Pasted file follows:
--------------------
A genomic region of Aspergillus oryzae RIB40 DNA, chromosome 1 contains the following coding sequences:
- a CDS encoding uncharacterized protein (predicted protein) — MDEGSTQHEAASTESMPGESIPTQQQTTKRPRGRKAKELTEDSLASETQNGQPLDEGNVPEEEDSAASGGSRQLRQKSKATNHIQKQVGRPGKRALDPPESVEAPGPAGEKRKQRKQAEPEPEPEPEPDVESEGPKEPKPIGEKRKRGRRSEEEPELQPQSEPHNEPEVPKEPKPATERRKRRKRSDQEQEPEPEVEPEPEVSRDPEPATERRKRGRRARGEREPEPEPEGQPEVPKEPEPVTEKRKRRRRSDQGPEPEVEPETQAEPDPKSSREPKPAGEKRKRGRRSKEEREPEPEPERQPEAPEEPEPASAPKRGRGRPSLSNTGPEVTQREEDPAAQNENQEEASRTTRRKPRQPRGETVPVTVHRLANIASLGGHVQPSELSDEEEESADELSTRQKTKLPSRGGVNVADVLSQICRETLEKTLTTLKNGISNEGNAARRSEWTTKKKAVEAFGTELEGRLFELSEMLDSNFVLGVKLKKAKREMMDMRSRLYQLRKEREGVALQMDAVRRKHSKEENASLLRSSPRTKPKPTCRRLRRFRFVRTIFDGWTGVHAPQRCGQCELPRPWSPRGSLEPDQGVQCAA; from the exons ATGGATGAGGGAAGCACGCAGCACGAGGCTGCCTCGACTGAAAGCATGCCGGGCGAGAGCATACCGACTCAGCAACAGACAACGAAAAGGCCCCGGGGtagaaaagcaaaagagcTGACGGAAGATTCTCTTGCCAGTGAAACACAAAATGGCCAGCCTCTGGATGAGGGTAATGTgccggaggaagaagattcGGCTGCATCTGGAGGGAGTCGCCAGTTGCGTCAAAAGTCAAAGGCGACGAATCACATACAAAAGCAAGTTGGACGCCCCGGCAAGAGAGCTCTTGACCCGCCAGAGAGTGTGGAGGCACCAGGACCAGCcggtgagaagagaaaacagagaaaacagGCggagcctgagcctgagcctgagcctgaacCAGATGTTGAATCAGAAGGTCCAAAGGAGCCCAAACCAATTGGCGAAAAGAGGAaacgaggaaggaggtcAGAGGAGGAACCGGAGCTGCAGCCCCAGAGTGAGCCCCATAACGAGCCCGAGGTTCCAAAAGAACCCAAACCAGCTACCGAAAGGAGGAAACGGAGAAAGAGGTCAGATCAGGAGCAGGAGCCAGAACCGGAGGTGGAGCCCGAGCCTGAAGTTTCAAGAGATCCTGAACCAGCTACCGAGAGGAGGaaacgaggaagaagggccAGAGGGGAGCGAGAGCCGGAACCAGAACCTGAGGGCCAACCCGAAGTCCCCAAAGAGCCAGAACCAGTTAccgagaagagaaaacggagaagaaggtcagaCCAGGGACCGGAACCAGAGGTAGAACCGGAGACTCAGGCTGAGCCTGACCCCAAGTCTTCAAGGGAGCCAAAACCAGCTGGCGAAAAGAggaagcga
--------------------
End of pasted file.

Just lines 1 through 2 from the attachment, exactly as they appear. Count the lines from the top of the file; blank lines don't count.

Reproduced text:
A genomic region of Aspergillus oryzae RIB40 DNA, chromosome 1 contains the following coding sequences:
- a CDS encoding uncharacterized protein (predicted protein) — MDEGSTQHEAASTESMPGESIPTQQQTTKRPRGRKAKELTEDSLASETQNGQPLDEGNVPEEEDSAASGGSRQLRQKSKATNHIQKQVGRPGKRALDPPESVEAPGPAGEKRKQRKQAEPEPEPEPEPDVESEGPKEPKPIGEKRKRGRRSEEEPELQPQSEPHNEPEVPKEPKPATERRKRRKRSDQEQEPEPEVEPEPEVSRDPEPATERRKRGRRARGEREPEPEPEGQPEVPKEPEPVTEKRKRRRRSDQGPEPEVEPETQAEPDPKSSREPKPAGEKRKRGRRSKEEREPEPEPERQPEAPEEPEPASAPKRGRGRPSLSNTGPEVTQREEDPAAQNENQEEASRTTRRKPRQPRGETVPVTVHRLANIASLGGHVQPSELSDEEEESADELSTRQKTKLPSRGGVNVADVLSQICRETLEKTLTTLKNGISNEGNAARRSEWTTKKKAVEAFGTELEGRLFELSEMLDSNFVLGVKLKKAKREMMDMRSRLYQLRKEREGVALQMDAVRRKHSKEENASLLRSSPRTKPKPTCRRLRRFRFVRTIFDGWTGVHAPQRCGQCELPRPWSPRGSLEPDQGVQCAA; from the exons ATGGATGAGGGAAGCACGCAGCACGAGGCTGCCTCGACTGAAAGCATGCCGGGCGAGAGCATACCGACTCAGCAACAGACAACGAAAAGGCCCCGGGGtagaaaagcaaaagagcTGACGGAAGATTCTCTTGCCAGTGAAACACAAAATGGCCAGCCTCTGGATGAGGGTAATGTgccggaggaagaagattcGGCTGCATCTGGAGGGAGTCGCCAGTTGCGTCAAAAGTCAAAGGCGACGAATCACATACAAAAGCAAGTTGGACGCCCCGGCAAGAGAGCTCTTGACCCGCCAGAGAGTGTGGAGGCACCAGGACCAGCcggtgagaagagaaaacagagaaaacagGCggagcctgagcctgagcctgagcctgaacCAGATGTTGAATCAGAAGGTCCAAAGGAGCCCAAACCAATTGGCGAAAAGAGGAaacgaggaaggaggtcAGAGGAGGAACCGGAGCTGCAGCCCCAGAGTGAGCCCCATAACGAGCCCGAGGTTCCAAAAGAACCCAAACCAGCTACCGAAAGGAGGAAACGGAGAAAGAGGTCAGATCAGGAGCAGGAGCCAGAACCGGAGGTGGAGCCCGAGCCTGAAGTTTCAAGAGATCCTGAACCAGCTACCGAGAGGAGGaaacgaggaagaagggccAGAGGGGAGCGAGAGCCGGAACCAGAACCTGAGGGCCAACCCGAAGTCCCCAAAGAGCCAGAACCAGTTAccgagaagagaaaacggagaagaaggtcagaCCAGGGACCGGAACCAGAGGTAGAACCGGAGACTCAGGCTGAGCCTGACCCCAAGTCTTCAAGGGAGCCAAAACCAGCTGGCGAAAAGAggaagcga